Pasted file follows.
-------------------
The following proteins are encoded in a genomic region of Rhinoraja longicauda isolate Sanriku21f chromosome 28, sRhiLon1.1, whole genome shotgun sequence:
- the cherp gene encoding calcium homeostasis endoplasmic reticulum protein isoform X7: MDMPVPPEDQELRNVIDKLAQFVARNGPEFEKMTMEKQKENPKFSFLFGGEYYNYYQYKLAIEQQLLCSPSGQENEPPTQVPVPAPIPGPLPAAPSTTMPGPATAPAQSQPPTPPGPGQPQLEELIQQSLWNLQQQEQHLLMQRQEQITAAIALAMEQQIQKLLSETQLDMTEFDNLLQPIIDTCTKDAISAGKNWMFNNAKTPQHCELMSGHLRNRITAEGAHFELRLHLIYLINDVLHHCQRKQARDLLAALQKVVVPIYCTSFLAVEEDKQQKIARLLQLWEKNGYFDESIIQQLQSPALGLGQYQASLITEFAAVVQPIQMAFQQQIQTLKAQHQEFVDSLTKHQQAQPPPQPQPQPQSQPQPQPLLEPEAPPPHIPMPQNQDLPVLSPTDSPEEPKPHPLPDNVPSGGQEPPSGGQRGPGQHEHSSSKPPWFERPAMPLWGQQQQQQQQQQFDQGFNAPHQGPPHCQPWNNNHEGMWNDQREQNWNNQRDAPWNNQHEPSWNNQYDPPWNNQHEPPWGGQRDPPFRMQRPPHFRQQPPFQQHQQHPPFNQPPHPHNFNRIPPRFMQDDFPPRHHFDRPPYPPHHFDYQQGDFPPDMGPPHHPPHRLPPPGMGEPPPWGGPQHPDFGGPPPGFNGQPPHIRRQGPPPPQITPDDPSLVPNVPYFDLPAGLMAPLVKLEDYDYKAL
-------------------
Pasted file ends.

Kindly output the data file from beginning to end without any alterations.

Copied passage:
The following proteins are encoded in a genomic region of Rhinoraja longicauda isolate Sanriku21f chromosome 28, sRhiLon1.1, whole genome shotgun sequence:
- the cherp gene encoding calcium homeostasis endoplasmic reticulum protein isoform X7: MDMPVPPEDQELRNVIDKLAQFVARNGPEFEKMTMEKQKENPKFSFLFGGEYYNYYQYKLAIEQQLLCSPSGQENEPPTQVPVPAPIPGPLPAAPSTTMPGPATAPAQSQPPTPPGPGQPQLEELIQQSLWNLQQQEQHLLMQRQEQITAAIALAMEQQIQKLLSETQLDMTEFDNLLQPIIDTCTKDAISAGKNWMFNNAKTPQHCELMSGHLRNRITAEGAHFELRLHLIYLINDVLHHCQRKQARDLLAALQKVVVPIYCTSFLAVEEDKQQKIARLLQLWEKNGYFDESIIQQLQSPALGLGQYQASLITEFAAVVQPIQMAFQQQIQTLKAQHQEFVDSLTKHQQAQPPPQPQPQPQSQPQPQPLLEPEAPPPHIPMPQNQDLPVLSPTDSPEEPKPHPLPDNVPSGGQEPPSGGQRGPGQHEHSSSKPPWFERPAMPLWGQQQQQQQQQQFDQGFNAPHQGPPHCQPWNNNHEGMWNDQREQNWNNQRDAPWNNQHEPSWNNQYDPPWNNQHEPPWGGQRDPPFRMQRPPHFRQQPPFQQHQQHPPFNQPPHPHNFNRIPPRFMQDDFPPRHHFDRPPYPPHHFDYQQGDFPPDMGPPHHPPHRLPPPGMGEPPPWGGPQHPDFGGPPPGFNGQPPHIRRQGPPPPQITPDDPSLVPNVPYFDLPAGLMAPLVKLEDYDYKAL